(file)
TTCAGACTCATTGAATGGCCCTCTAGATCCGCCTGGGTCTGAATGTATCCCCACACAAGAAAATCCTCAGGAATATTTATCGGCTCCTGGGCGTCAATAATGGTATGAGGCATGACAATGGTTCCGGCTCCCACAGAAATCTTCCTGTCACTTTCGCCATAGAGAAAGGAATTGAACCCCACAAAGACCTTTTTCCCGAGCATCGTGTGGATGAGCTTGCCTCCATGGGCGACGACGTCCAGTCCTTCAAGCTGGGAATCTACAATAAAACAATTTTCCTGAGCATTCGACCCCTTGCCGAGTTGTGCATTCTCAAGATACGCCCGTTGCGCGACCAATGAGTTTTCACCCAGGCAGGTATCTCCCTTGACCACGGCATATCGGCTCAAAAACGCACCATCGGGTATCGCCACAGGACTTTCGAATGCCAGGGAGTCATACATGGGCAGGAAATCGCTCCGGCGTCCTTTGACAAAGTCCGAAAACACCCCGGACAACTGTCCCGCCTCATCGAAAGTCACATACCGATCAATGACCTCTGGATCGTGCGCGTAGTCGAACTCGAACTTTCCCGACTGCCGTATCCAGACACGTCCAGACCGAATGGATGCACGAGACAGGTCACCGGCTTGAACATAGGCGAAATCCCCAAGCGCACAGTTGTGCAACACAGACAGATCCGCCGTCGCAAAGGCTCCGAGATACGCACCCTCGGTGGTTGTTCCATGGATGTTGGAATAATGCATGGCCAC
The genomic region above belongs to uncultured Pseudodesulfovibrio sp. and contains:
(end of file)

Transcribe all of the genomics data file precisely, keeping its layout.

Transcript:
TTCAGACTCATTGAATGGCCCTCTAGATCCGCCTGGGTCTGAATGTATCCCCACACAAGAAAATCCTCAGGAATATTTATCGGCTCCTGGGCGTCAATAATGGTATGAGGCATGACAATGGTTCCGGCTCCCACAGAAATCTTCCTGTCACTTTCGCCATAGAGAAAGGAATTGAACCCCACAAAGACCTTTTTCCCGAGCATCGTGTGGATGAGCTTGCCTCCATGGGCGACGACGTCCAGTCCTTCAAGCTGGGAATCTACAATAAAACAATTTTCCTGAGCATTCGACCCCTTGCCGAGTTGTGCATTCTCAAGATACGCCCGTTGCGCGACCAATGAGTTTTCACCCAGGCAGGTATCTCCCTTGACCACGGCATATCGGCTCAAAAACGCACCATCGGGTATCGCCACAGGACTTTCGAATGCCAGGGAGTCATACATGGGCAGGAAATCGCTCCGGCGTCCTTTGACAAAGTCCGAAAACACCCCGGACAACTGTCCCGCCTCATCGAAAGTCACATACCGATCAATGACCTCTGGATCGTGCGCGTAGTCGAACTCGAACTTTCCCGACTGCCGTATCCAGACACGTCCAGACCGAATGGATGCACGAGACAGGTCACCGGCTTGAACATAGGCGAAATCCCCAAGCGCACAGTTGTGCAACACAGACAGATCCGCCGTCGCAAAGGCTCCGAGATACGCACCCTCGGTGGTTGTTCCATGGATGTTGGAATAATGCATGGCCAC
The genomic region above belongs to uncultured Pseudodesulfovibrio sp. and contains: